The best way to describe Mortal Kombat is that it is a frustrating film. All the makings are there for a good action film and early on things look promising. However, the film falls away with the introduction of Cole and his family – they feel like unnecessary characters and while it feels like they were only introduced so that other characters had to explain the mystical world to someone (so the audience could be enlightened as well) it still feels like a lot of things go unsaid. This is not an easy film for those that haven’t played the games to pick up on although somehow it does still feel like a fun ride.

The fun side of this film is the character of Kano. He gets a majority of the jokes – and most are at the expense of Australians which may or may not work in markets right around the world. Luckily though characters such as Sonya, Liu Kang (Ludi Lin – Power Rangers) and Kung Lao (Max Huang – Time Raiders) are interesting enough… although to be perfectly honest all the characters are interesting other then Cole.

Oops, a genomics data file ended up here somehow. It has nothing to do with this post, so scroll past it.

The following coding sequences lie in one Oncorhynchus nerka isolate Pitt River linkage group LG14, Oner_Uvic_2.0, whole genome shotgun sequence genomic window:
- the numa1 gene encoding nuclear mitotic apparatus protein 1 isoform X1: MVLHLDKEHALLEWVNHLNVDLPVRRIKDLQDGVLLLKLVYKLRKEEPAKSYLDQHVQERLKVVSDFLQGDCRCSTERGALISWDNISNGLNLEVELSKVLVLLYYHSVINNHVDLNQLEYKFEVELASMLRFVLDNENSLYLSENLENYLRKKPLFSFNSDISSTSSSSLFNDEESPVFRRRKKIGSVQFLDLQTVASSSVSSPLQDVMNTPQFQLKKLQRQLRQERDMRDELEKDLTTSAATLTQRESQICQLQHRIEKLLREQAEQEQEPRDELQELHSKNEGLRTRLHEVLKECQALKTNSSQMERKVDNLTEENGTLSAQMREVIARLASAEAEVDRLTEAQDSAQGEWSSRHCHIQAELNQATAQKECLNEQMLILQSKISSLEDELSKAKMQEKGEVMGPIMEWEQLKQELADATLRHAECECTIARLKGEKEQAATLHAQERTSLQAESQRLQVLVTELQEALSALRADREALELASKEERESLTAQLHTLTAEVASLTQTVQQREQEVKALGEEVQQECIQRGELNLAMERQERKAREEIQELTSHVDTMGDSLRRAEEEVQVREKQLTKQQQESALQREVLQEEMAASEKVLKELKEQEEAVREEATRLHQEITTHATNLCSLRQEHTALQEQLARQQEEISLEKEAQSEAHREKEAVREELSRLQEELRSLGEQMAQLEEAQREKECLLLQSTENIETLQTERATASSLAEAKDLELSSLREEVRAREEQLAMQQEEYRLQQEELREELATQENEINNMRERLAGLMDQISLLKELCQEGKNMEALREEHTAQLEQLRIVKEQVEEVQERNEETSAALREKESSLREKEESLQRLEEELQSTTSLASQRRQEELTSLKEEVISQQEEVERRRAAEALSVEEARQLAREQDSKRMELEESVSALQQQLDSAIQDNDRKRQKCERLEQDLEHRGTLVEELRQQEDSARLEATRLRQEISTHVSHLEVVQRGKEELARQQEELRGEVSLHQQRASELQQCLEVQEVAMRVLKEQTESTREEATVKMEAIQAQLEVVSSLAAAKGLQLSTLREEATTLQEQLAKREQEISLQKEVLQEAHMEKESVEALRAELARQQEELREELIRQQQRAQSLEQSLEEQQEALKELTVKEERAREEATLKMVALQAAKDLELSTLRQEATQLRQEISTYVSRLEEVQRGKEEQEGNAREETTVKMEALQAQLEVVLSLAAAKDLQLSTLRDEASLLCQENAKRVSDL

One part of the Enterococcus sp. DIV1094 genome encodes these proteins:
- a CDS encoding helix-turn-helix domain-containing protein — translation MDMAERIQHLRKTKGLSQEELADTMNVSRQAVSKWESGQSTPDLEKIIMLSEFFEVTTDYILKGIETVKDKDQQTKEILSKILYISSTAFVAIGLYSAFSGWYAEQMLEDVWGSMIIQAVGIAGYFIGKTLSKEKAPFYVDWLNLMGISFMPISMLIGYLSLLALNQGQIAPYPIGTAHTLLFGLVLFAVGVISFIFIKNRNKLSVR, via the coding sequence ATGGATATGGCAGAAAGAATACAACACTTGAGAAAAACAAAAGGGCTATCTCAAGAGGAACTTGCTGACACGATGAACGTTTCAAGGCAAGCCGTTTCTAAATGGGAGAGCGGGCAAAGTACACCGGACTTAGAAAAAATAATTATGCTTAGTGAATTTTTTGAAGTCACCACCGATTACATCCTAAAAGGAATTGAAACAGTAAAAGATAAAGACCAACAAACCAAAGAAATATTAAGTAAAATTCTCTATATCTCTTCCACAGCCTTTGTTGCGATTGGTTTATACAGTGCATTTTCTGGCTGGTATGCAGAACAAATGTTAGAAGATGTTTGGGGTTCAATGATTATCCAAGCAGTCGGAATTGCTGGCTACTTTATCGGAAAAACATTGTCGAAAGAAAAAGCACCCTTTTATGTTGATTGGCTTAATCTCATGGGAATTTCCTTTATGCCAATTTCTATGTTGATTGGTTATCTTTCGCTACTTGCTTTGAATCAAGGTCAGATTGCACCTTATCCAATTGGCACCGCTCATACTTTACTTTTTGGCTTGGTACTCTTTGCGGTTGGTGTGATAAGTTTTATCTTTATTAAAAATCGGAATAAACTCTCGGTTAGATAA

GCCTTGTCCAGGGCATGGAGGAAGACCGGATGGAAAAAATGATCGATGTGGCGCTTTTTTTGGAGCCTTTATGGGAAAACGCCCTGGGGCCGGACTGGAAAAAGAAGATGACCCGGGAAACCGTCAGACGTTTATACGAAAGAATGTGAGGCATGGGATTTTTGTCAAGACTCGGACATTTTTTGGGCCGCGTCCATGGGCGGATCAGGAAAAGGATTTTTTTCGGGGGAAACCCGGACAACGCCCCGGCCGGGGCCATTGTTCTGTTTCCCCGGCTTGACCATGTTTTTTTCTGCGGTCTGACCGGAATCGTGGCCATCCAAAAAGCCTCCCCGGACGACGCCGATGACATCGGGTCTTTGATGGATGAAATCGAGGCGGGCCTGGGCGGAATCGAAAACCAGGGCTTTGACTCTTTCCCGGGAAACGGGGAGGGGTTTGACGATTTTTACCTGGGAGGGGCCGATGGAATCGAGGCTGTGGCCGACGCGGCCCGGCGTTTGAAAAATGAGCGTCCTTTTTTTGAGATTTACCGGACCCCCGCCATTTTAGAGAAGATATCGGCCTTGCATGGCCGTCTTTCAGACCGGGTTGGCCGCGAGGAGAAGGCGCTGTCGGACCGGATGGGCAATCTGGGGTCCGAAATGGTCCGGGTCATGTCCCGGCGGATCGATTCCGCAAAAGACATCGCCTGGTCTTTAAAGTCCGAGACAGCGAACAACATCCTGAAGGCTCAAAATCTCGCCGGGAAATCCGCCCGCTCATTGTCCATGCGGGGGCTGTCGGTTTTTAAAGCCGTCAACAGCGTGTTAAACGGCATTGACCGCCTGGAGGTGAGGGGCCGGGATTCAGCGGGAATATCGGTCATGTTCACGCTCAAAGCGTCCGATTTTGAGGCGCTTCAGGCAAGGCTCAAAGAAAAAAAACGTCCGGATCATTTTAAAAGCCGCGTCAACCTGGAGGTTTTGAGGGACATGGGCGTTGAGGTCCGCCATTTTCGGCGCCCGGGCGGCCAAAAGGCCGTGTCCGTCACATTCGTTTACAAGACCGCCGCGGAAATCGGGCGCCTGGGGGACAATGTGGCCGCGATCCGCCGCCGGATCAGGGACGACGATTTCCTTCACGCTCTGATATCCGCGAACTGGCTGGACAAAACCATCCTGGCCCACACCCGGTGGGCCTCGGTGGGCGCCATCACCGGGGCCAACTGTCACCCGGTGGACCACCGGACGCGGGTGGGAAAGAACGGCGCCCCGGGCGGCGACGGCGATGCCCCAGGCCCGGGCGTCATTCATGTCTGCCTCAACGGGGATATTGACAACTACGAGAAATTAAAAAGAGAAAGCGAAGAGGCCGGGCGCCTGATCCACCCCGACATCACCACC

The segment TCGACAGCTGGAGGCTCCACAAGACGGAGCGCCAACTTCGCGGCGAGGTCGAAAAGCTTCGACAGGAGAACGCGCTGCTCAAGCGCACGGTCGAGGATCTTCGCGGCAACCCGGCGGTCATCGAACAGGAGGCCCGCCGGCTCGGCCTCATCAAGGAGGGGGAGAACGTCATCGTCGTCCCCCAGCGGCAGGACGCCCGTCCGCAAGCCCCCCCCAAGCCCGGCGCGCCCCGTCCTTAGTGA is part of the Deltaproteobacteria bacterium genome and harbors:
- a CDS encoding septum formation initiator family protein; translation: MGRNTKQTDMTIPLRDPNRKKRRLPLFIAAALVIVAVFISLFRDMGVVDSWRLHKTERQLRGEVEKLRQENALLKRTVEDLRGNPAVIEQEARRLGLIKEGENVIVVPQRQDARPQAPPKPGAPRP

Visually the film looks great and pundits of the game will enjoy the fact that the director and his team pushed the boundaries when it came to the violence and gore but sadly the film trips itself up with a folklore that is really only accessible to fans of the franchise while the film seems to also forget what caused the increased suspense at the start of the film. The opening sequence of the film is clearly influenced by Japanese cinema but all the suspense and tension generated here seems to evaporate once the film becomes ‘Americanised’ and it soon starts to feel like you are actually watching a film from Marvel and DC.